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Dataset for: Aboveground carbon stocks, woody and litter productivity along an elevational gradient in the Rwenzori Mountains, Uganda

Citation

Okello, Joseph et al. (2022), Dataset for: Aboveground carbon stocks, woody and litter productivity along an elevational gradient in the Rwenzori Mountains, Uganda, Dryad, Dataset, https://doi.org/10.5061/dryad.4mw6m90cr

Abstract

Montane forests are characterized by high biodiversity, endemism and strong elevational environmental gradients. The latter attribute makes them also suitable as a ‘natural laboratory’ for studying the effects of environmental parameters on ecosystem functions. To provide better insight into the carbon cycle of Afromontane ecosystems, we used an elevational gradient approach to quantify carbon stocks, woody and litter productivity, and their constraining factors. Twenty plots were established, covering five elevations from Kibale Forest at 1250 m to 3000 m in the Rwenzori Mountains. Results revealed aboveground carbon stocks of between 185.4 ± 48.9 Mg C ha-1 and 70.8 ±18.6 Mg C ha-1 at 1250-1300 m and 2700-3000 m respectively. Aboveground carbon tended to decrease with elevation, but this trend was not significant. This was due to similarities in stem diameter combined with different effects of tree height and stem density. Similarly, woody productivity did not change with elevation, ranging from 8.3 ± 4.1 Mg C ha-1 year-1 to 3.4 ± 1.5 Mg C ha-1 year-1 at 2500-2600 m and 2700-3000 m respectively. However, litter productivity decreased linearly by 0.14 ± 0.04 Mg C ha-1 year-1 per 100 m of elevation increase, ranging from 4.0 ± 0.7 Mg C ha-1 year-1 at 1750-1850 m to 1.2 Mg C ha-1 year-1 at 2700-3000 m. Topsoil physicochemical properties varied with elevation, but showed no significant relationship with carbon stocks and woody productivity. However, litter productivity increased with mean soil temperature, whereas it decreased with soil total nitrogen.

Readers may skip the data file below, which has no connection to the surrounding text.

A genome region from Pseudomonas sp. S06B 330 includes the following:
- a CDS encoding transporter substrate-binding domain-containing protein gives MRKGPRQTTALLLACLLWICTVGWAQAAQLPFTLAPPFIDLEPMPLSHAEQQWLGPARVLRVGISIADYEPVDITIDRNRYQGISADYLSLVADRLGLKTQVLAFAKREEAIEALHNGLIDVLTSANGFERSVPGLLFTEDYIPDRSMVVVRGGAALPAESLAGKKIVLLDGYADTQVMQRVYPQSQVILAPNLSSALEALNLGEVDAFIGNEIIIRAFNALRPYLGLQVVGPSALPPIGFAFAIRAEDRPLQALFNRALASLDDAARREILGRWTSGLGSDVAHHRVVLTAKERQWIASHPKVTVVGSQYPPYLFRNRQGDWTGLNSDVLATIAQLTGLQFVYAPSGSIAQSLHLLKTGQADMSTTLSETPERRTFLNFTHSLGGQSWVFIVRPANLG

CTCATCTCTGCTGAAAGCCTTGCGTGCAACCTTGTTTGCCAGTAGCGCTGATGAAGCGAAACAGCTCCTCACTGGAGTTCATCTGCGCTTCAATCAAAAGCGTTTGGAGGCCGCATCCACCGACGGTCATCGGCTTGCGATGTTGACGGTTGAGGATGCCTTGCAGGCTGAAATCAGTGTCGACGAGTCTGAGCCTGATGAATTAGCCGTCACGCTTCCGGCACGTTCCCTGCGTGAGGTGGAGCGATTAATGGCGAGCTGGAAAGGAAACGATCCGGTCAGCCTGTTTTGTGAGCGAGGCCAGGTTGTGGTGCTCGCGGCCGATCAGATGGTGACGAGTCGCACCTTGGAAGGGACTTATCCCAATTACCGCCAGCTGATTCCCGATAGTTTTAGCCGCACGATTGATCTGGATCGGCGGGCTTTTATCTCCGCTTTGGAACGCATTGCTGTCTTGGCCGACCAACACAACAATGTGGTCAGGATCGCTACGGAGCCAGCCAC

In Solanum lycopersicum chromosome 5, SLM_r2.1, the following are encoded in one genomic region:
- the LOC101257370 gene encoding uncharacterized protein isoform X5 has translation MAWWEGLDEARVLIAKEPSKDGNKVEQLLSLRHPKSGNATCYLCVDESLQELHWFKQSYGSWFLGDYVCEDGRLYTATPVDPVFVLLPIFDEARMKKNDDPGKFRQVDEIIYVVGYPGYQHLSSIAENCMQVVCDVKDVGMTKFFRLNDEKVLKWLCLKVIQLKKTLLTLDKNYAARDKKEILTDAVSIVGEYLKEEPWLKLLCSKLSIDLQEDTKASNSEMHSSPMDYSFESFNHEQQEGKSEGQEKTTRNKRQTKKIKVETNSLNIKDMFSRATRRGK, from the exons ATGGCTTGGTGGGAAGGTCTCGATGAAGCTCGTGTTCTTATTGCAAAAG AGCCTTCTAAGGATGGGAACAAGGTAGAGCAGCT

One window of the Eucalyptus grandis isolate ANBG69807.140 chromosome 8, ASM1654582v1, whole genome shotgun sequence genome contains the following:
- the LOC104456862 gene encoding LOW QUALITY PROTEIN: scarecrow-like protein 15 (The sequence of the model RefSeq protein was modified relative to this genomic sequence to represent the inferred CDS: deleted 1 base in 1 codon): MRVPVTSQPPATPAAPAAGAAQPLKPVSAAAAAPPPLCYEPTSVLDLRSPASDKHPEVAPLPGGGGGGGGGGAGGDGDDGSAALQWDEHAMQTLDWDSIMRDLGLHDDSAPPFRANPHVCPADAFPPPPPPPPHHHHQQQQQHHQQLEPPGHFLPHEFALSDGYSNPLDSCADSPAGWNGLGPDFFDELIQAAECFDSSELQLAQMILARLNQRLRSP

Methods

Raw data collected from the field. Plot level average values were then computed.

Funding

Vlaamse Interuniversitaire Raad, Award: UG2019IUC027A103